Every year, hundreds of hikers attempt to traverse the 2,181 miles of the Appalachian Trail that stretches from Georgia to Maine. The typical journey takes at least four months. In 2011, long-distance hiker Jennifer Pharr Davis accomplished it in a little over 46 days. She became the trail’s overall speed record holder and the first woman to do so.
Thursday evening, Davis visits the National Geographic Museum to share her story about this incredible achievement. National Geographic is giving away a pair of tickets to a lucky WeLoveDC reader for the event. (See the end of the article for instructions on how to enter.) Davis sat down with WeLoveDC to talk about her accomplishment and time on the trail.
What inspired you to attempt the fastest hike of the Trail?
I had hiked the trail twice before, once in 2005 as a traditional thru-hike taking 4 months, and again in 2008 where I tried to set a new women’s record. I did that, hiking the trail in 58 days and averaging 38 miles per day. But coming off Springer Mountain, the southern terminus of the Appalachian Trail in Georgia where I finished my hike, I knew instantly that I had a lot left in the tank and that I hadn’t pushed myself to the max. So I immediately starting contemplating the possibility of doing it faster and of possibly trying to break the overall record of 47 days.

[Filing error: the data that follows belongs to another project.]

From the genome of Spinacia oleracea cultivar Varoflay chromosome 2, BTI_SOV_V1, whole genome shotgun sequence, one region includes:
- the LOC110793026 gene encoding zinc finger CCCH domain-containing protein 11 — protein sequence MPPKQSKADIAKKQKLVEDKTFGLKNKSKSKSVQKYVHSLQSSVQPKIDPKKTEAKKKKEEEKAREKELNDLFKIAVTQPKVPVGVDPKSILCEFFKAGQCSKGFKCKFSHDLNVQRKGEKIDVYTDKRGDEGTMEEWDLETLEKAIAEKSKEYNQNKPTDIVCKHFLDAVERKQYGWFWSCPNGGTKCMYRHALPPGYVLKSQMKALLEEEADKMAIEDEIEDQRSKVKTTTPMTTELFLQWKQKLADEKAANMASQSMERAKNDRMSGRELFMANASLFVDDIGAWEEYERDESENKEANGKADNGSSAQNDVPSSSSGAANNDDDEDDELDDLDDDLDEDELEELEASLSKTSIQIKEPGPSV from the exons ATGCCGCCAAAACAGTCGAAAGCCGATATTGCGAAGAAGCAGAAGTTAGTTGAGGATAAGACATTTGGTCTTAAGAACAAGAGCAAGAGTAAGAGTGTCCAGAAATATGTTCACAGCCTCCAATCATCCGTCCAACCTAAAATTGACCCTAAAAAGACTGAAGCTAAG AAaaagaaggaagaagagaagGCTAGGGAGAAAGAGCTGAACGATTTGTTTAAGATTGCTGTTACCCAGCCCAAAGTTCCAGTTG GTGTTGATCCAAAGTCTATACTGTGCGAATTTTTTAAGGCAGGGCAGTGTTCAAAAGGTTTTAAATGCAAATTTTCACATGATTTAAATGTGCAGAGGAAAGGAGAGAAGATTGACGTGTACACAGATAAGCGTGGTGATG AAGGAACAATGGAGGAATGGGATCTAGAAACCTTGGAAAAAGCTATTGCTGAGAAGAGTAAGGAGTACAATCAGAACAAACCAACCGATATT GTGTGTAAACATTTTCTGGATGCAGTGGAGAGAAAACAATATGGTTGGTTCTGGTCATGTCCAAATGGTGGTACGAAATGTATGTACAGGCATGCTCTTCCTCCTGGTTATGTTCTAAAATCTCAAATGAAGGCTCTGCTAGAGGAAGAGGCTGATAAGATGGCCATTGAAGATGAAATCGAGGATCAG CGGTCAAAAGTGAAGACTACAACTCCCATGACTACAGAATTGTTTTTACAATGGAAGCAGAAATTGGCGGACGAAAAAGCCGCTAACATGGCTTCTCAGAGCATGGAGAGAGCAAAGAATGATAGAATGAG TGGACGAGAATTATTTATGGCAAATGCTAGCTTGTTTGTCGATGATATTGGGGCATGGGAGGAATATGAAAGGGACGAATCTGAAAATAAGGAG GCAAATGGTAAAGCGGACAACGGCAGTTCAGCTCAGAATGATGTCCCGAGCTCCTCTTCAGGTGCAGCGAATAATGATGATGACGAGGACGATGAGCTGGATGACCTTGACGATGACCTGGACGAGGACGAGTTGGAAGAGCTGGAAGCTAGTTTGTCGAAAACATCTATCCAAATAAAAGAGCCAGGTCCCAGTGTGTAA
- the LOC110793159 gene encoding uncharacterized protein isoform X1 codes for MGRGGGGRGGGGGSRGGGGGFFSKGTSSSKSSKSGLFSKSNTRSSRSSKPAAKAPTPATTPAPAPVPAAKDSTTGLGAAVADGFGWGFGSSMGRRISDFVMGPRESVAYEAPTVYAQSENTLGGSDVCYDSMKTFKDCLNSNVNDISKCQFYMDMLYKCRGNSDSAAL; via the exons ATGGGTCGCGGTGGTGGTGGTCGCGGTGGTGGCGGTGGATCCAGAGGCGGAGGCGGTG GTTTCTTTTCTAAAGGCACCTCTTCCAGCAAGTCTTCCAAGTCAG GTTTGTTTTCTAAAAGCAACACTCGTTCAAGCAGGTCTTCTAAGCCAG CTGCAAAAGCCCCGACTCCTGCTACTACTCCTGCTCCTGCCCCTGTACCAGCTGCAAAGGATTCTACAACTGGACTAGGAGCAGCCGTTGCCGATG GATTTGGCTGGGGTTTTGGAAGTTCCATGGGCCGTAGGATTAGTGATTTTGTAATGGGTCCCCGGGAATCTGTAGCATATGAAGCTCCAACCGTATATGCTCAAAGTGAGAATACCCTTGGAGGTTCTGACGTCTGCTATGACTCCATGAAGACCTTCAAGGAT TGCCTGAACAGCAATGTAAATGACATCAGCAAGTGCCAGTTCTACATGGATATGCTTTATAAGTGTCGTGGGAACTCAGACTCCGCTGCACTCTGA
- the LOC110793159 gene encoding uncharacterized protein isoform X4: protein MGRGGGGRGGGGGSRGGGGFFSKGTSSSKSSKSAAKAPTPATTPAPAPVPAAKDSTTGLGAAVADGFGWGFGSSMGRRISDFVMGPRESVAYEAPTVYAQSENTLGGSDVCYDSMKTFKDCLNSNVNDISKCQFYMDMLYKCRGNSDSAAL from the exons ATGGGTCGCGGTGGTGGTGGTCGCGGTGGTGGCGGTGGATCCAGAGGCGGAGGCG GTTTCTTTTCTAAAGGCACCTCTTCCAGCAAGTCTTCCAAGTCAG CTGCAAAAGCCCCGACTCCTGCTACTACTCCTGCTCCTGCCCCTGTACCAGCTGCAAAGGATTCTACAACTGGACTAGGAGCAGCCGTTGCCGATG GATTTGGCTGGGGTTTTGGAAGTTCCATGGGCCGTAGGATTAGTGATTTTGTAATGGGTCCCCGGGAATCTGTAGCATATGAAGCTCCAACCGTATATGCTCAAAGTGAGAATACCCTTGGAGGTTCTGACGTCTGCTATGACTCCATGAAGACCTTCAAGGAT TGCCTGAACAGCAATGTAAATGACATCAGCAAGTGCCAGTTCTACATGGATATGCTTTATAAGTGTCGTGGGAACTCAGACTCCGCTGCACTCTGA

When I’m hit with an urge to get outdoors, you might find me cruising down Route 29 towards Shenandoah National Park. Shenandoah is the most extensive wilderness space easily accessible to DC, and encircles almost 200,000 untouched acres of Northern Virginia’s Blue Ridge Mountains.
The places that I visit most often in the park are Old Rag Mountain, a challenging day hike with rock scrambling sections and breathtaking summit views, and Skyline Drive, a 105-mile undulating, ridge-hugging highway that’s best to drive in the spring or fall when tree colors are changing. I’m sure I’ll be returning to both spots soon, but on an early spring day I convinced a couple of friends to try a destination we’d never been to before.
We got a late start on the day (as we usually do), and overshot our intended noon departure time by almost an hour, sailing down Constitution Ave heading west out of the city. As anyone familiar with I-66 might expect though, we quickly found ourselves in traffic. How that road has backups on it seven days a week I’ll never understand, but it did eventually ease up and we decided that with the sun staying out well past 7:00, we’d still have time to complete the four hour hike as planned.
photo courtesy of flickr user Wendy Copley
Hidden around DC, secretly placed in strategic, calculated locales are small, weatherproof boxes containing logbooks and stamps; only the dedicated group know of their existence and they are constantly trying to follow a trail of secret clues to uncover them. While this may sound like the latest Spy Museum game or a CIA operation, it’s actually hobby called letterboxing and its covertly going on right under our noses in our beloved city.